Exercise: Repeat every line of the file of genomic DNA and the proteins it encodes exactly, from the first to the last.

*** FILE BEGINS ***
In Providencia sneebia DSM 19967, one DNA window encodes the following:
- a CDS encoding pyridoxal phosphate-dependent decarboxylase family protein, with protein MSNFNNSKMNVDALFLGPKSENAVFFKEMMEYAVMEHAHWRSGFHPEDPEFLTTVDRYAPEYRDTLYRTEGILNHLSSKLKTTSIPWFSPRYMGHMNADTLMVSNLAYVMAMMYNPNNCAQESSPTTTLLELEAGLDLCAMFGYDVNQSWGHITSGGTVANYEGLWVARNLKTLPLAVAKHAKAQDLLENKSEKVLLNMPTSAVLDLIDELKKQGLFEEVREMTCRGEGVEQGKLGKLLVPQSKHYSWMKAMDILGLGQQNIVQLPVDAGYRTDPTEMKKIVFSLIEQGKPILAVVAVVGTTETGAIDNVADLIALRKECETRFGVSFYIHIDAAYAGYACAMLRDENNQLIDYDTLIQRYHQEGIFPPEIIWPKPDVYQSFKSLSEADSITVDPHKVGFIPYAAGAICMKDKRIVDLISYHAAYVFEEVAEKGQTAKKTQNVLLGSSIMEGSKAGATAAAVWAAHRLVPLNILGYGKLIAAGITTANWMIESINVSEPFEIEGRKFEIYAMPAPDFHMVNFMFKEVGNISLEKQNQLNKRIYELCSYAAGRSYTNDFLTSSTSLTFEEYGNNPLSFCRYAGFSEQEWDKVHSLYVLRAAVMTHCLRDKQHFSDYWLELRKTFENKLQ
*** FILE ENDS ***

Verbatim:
In Providencia sneebia DSM 19967, one DNA window encodes the following:
- a CDS encoding pyridoxal phosphate-dependent decarboxylase family protein, with protein MSNFNNSKMNVDALFLGPKSENAVFFKEMMEYAVMEHAHWRSGFHPEDPEFLTTVDRYAPEYRDTLYRTEGILNHLSSKLKTTSIPWFSPRYMGHMNADTLMVSNLAYVMAMMYNPNNCAQESSPTTTLLELEAGLDLCAMFGYDVNQSWGHITSGGTVANYEGLWVARNLKTLPLAVAKHAKAQDLLENKSEKVLLNMPTSAVLDLIDELKKQGLFEEVREMTCRGEGVEQGKLGKLLVPQSKHYSWMKAMDILGLGQQNIVQLPVDAGYRTDPTEMKKIVFSLIEQGKPILAVVAVVGTTETGAIDNVADLIALRKECETRFGVSFYIHIDAAYAGYACAMLRDENNQLIDYDTLIQRYHQEGIFPPEIIWPKPDVYQSFKSLSEADSITVDPHKVGFIPYAAGAICMKDKRIVDLISYHAAYVFEEVAEKGQTAKKTQNVLLGSSIMEGSKAGATAAAVWAAHRLVPLNILGYGKLIAAGITTANWMIESINVSEPFEIEGRKFEIYAMPAPDFHMVNFMFKEVGNISLEKQNQLNKRIYELCSYAAGRSYTNDFLTSSTSLTFEEYGNNPLSFCRYAGFSEQEWDKVHSLYVLRAAVMTHCLRDKQHFSDYWLELRKTFENKLQ